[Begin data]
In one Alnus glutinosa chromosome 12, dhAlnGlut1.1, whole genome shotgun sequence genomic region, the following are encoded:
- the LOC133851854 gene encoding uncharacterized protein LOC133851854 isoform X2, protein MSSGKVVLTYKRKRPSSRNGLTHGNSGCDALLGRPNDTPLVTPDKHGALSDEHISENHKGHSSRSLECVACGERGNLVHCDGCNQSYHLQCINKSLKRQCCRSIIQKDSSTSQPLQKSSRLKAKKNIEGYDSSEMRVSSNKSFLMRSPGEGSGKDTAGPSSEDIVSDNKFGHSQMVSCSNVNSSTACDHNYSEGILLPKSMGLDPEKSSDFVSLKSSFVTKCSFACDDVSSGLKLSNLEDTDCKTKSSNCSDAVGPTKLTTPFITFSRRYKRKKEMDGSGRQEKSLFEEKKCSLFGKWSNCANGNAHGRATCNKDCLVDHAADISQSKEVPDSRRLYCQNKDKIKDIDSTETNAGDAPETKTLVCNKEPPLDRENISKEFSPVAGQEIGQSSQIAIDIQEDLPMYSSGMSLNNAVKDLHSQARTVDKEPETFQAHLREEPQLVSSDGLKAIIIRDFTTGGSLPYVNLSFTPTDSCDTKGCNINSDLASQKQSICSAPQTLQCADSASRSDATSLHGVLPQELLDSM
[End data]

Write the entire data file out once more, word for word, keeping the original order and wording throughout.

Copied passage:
In one Alnus glutinosa chromosome 12, dhAlnGlut1.1, whole genome shotgun sequence genomic region, the following are encoded:
- the LOC133851854 gene encoding uncharacterized protein LOC133851854 isoform X2, protein MSSGKVVLTYKRKRPSSRNGLTHGNSGCDALLGRPNDTPLVTPDKHGALSDEHISENHKGHSSRSLECVACGERGNLVHCDGCNQSYHLQCINKSLKRQCCRSIIQKDSSTSQPLQKSSRLKAKKNIEGYDSSEMRVSSNKSFLMRSPGEGSGKDTAGPSSEDIVSDNKFGHSQMVSCSNVNSSTACDHNYSEGILLPKSMGLDPEKSSDFVSLKSSFVTKCSFACDDVSSGLKLSNLEDTDCKTKSSNCSDAVGPTKLTTPFITFSRRYKRKKEMDGSGRQEKSLFEEKKCSLFGKWSNCANGNAHGRATCNKDCLVDHAADISQSKEVPDSRRLYCQNKDKIKDIDSTETNAGDAPETKTLVCNKEPPLDRENISKEFSPVAGQEIGQSSQIAIDIQEDLPMYSSGMSLNNAVKDLHSQARTVDKEPETFQAHLREEPQLVSSDGLKAIIIRDFTTGGSLPYVNLSFTPTDSCDTKGCNINSDLASQKQSICSAPQTLQCADSASRSDATSLHGVLPQELLDSM